Housing co-operatives in Glasgow: The community ownership programme

Whitefield, Lesley M (1985) Housing co-operatives in Glasgow: The community ownership programme. MPhil(R) thesis, University of Glasgow.

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Abstract

Public sector housing is important. Its particular importance in Glasgow derives from the fact that over 57% of households in the City are Local Authority tenants. This thesis examines a new project being set up by Glasgow District Council in three high stress areas of its housing stock. The project, called the Community Ownership Programme, is the first of its kind in Scotland. It involves the formation of par-value housing co-operatives by the tenants, who will purchase their houses collectively from the Council and subsequently manage them along co-operative lines. The study begins with a brief chapter establishing the general context of the public sector in Britain, touching briefly on housing policies at a national level. Against this background. Chapter 2 examines the problems of difficult-to-let estates, their characterising factors and some fundamental causes. It then goes on to discuss some significant reports in this field and the remedial action they suggest. Finally some conclusions are drawn about future policies. Chapter 3 brings this discussion down to the local context. The twofold nature of Glasgow's housing problem is described, setting the scene for the next chapter. Against this framework. Chapter 4 examines the influences actually brought to bear in shaping the Community Ownership Programme, focussing particularly on the way in which the District Council have drawn on the resources and experience available to develop a new model to improve public sector housing. In Chapter 5, this model is discussed in detail. Par-value cooperatives are described, as are the three main factors involved - the tenants, the dwellings and finance. Finally the legal and financial procedures of establishing a co-operative are examined. Three detailed case studies are then presented in Chapter 6. In each of these, a preliminary sketch is given of the background, followed by a narrative account of the development of the co-operative and the proposed improvements. In Chapter 7 an attempt is made to tackle the difficult question of evaluation. Chapter 8 brings together and reviews some of the findings of the case studies in relation to the future development of the co-operatives. The analysis focusses particularly on two variables which are critical to the expansion of the project, namely community action capacity and continued political feasibility. This is followed by some concluding remarks.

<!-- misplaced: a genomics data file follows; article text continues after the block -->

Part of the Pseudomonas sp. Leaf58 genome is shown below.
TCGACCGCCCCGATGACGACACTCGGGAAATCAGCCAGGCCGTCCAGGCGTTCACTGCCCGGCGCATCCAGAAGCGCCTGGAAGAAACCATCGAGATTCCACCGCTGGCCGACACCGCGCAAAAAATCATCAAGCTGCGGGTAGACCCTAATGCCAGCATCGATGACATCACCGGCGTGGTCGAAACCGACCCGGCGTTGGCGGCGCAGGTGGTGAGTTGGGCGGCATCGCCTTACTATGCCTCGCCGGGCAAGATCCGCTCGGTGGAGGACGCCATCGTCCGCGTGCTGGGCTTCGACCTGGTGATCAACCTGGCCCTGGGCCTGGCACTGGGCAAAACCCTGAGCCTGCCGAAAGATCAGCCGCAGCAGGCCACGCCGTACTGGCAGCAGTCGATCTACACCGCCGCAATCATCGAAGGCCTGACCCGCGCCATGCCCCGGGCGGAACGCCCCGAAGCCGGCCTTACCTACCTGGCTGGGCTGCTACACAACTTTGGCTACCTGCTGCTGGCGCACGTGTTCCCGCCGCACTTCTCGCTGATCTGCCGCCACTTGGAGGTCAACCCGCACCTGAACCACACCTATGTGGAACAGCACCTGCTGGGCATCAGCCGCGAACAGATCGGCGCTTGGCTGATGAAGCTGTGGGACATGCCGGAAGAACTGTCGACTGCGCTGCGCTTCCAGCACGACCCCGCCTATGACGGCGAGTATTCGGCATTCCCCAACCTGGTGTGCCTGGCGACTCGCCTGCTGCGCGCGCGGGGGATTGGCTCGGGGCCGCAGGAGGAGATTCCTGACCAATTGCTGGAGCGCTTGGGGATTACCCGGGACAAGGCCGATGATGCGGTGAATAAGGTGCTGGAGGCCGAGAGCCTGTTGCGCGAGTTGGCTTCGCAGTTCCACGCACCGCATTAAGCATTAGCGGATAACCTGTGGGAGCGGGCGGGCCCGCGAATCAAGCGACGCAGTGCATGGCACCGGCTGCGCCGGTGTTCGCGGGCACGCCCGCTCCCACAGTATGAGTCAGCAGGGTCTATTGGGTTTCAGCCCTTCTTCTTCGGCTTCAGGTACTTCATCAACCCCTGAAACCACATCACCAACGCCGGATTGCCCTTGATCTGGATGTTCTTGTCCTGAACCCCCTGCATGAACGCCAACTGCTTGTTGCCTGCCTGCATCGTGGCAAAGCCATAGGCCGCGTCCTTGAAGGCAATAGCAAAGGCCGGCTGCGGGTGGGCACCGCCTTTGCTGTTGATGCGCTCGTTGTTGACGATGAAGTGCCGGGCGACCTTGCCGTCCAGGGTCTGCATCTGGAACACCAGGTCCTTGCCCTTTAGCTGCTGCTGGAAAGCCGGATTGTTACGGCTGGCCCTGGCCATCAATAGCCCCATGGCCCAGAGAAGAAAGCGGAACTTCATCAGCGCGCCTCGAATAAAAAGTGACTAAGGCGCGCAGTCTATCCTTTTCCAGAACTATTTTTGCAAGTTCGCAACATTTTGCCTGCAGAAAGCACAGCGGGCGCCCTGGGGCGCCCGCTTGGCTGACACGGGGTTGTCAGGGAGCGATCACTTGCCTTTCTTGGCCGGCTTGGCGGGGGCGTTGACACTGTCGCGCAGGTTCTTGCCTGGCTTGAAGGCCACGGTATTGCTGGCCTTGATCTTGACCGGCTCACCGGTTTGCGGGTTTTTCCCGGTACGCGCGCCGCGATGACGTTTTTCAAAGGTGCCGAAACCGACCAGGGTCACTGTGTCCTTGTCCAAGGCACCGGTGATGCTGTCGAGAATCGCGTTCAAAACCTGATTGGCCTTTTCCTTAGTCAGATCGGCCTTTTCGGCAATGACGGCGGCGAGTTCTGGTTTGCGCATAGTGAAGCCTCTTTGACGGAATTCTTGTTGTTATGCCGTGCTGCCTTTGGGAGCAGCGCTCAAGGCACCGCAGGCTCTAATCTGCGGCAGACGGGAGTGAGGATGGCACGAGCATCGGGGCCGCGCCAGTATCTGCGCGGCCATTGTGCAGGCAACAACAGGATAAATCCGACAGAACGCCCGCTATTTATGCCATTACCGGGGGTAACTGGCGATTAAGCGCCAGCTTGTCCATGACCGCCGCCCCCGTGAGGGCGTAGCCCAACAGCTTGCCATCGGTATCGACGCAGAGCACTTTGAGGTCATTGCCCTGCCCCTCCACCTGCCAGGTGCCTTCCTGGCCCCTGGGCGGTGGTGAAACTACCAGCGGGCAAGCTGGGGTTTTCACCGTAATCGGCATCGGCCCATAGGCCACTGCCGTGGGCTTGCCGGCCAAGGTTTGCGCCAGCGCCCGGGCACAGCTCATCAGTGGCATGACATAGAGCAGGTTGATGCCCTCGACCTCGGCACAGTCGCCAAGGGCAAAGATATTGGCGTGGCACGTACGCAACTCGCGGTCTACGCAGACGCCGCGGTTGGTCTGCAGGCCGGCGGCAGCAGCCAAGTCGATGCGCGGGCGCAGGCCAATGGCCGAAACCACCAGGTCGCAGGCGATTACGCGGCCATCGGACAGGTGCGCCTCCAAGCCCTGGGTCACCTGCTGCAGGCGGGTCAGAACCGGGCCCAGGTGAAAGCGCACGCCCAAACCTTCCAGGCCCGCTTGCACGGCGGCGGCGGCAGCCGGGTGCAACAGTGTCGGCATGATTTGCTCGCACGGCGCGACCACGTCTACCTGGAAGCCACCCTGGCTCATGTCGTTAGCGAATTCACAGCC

Item Type: Thesis (MPhil(R))
Qualification Level: Masters
Additional Information: Adviser: Iain McNicolson
Keywords: Urban planning
Date of Award: 1985
Depositing User: Enlighten Team
Unique ID: glathesis:1985-74217
Copyright: Copyright of this thesis is held by the author.
Date Deposited: 23 Sep 2019 15:33
Last Modified: 23 Sep 2019 15:33
URI: http://theses.gla.ac.uk/id/eprint/74217

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